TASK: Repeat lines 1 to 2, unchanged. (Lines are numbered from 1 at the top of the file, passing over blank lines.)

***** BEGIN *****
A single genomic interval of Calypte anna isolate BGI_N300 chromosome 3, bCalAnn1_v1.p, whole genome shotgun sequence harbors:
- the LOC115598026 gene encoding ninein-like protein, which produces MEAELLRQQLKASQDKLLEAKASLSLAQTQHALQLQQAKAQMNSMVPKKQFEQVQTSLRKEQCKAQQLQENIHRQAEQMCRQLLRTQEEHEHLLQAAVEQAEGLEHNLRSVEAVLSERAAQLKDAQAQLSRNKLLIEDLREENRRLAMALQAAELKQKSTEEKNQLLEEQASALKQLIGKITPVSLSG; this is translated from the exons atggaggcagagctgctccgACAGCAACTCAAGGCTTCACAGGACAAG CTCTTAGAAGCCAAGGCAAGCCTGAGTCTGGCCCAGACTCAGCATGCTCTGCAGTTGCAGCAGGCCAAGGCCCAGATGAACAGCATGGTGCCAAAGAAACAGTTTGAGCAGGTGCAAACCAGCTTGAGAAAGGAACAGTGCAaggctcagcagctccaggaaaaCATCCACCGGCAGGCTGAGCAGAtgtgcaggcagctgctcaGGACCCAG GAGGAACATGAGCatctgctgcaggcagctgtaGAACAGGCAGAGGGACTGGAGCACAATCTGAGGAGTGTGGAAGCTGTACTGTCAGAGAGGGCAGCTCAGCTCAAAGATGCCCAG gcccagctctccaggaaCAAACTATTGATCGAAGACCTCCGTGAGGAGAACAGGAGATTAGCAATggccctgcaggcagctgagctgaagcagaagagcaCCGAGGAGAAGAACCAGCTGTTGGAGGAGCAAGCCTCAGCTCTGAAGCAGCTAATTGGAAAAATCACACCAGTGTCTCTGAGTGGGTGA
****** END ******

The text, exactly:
A single genomic interval of Calypte anna isolate BGI_N300 chromosome 3, bCalAnn1_v1.p, whole genome shotgun sequence harbors:
- the LOC115598026 gene encoding ninein-like protein, which produces MEAELLRQQLKASQDKLLEAKASLSLAQTQHALQLQQAKAQMNSMVPKKQFEQVQTSLRKEQCKAQQLQENIHRQAEQMCRQLLRTQEEHEHLLQAAVEQAEGLEHNLRSVEAVLSERAAQLKDAQAQLSRNKLLIEDLREENRRLAMALQAAELKQKSTEEKNQLLEEQASALKQLIGKITPVSLSG; this is translated from the exons atggaggcagagctgctccgACAGCAACTCAAGGCTTCACAGGACAAG CTCTTAGAAGCCAAGGCAAGCCTGAGTCTGGCCCAGACTCAGCATGCTCTGCAGTTGCAGCAGGCCAAGGCCCAGATGAACAGCATGGTGCCAAAGAAACAGTTTGAGCAGGTGCAAACCAGCTTGAGAAAGGAACAGTGCAaggctcagcagctccaggaaaaCATCCACCGGCAGGCTGAGCAGAtgtgcaggcagctgctcaGGACCCAG GAGGAACATGAGCatctgctgcaggcagctgtaGAACAGGCAGAGGGACTGGAGCACAATCTGAGGAGTGTGGAAGCTGTACTGTCAGAGAGGGCAGCTCAGCTCAAAGATGCCCAG gcccagctctccaggaaCAAACTATTGATCGAAGACCTCCGTGAGGAGAACAGGAGATTAGCAATggccctgcaggcagctgagctgaagcagaagagcaCCGAGGAGAAGAACCAGCTGTTGGAGGAGCAAGCCTCAGCTCTGAAGCAGCTAATTGGAAAAATCACACCAGTGTCTCTGAGTGGGTGA